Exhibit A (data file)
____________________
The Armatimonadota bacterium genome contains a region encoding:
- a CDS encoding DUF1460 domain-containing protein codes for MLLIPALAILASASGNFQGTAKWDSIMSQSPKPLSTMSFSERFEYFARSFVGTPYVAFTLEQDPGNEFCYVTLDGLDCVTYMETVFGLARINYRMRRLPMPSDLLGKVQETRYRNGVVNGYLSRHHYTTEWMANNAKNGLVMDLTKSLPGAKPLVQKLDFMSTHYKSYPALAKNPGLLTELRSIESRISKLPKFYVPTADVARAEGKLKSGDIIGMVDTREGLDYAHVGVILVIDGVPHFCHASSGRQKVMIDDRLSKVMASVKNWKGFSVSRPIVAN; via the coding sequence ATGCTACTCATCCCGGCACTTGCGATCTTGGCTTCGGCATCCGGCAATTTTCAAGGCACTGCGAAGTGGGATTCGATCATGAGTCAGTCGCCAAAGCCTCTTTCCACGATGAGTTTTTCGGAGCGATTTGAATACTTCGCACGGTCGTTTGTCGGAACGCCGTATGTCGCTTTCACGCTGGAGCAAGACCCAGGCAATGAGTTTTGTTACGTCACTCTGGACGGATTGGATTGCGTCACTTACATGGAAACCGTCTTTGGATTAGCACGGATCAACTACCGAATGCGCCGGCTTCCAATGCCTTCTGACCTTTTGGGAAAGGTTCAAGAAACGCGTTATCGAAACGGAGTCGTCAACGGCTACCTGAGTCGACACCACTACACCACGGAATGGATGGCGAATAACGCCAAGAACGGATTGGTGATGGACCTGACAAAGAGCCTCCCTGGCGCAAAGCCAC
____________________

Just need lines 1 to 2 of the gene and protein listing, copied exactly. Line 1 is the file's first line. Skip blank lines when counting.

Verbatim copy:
The Armatimonadota bacterium genome contains a region encoding:
- a CDS encoding DUF1460 domain-containing protein codes for MLLIPALAILASASGNFQGTAKWDSIMSQSPKPLSTMSFSERFEYFARSFVGTPYVAFTLEQDPGNEFCYVTLDGLDCVTYMETVFGLARINYRMRRLPMPSDLLGKVQETRYRNGVVNGYLSRHHYTTEWMANNAKNGLVMDLTKSLPGAKPLVQKLDFMSTHYKSYPALAKNPGLLTELRSIESRISKLPKFYVPTADVARAEGKLKSGDIIGMVDTREGLDYAHVGVILVIDGVPHFCHASSGRQKVMIDDRLSKVMASVKNWKGFSVSRPIVAN; via the coding sequence ATGCTACTCATCCCGGCACTTGCGATCTTGGCTTCGGCATCCGGCAATTTTCAAGGCACTGCGAAGTGGGATTCGATCATGAGTCAGTCGCCAAAGCCTCTTTCCACGATGAGTTTTTCGGAGCGATTTGAATACTTCGCACGGTCGTTTGTCGGAACGCCGTATGTCGCTTTCACGCTGGAGCAAGACCCAGGCAATGAGTTTTGTTACGTCACTCTGGACGGATTGGATTGCGTCACTTACATGGAAACCGTCTTTGGATTAGCACGGATCAACTACCGAATGCGCCGGCTTCCAATGCCTTCTGACCTTTTGGGAAAGGTTCAAGAAACGCGTTATCGAAACGGAGTCGTCAACGGCTACCTGAGTCGACACCACTACACCACGGAATGGATGGCGAATAACGCCAAGAACGGATTGGTGATGGACCTGACAAAGAGCCTCCCTGGCGCAAAGCCAC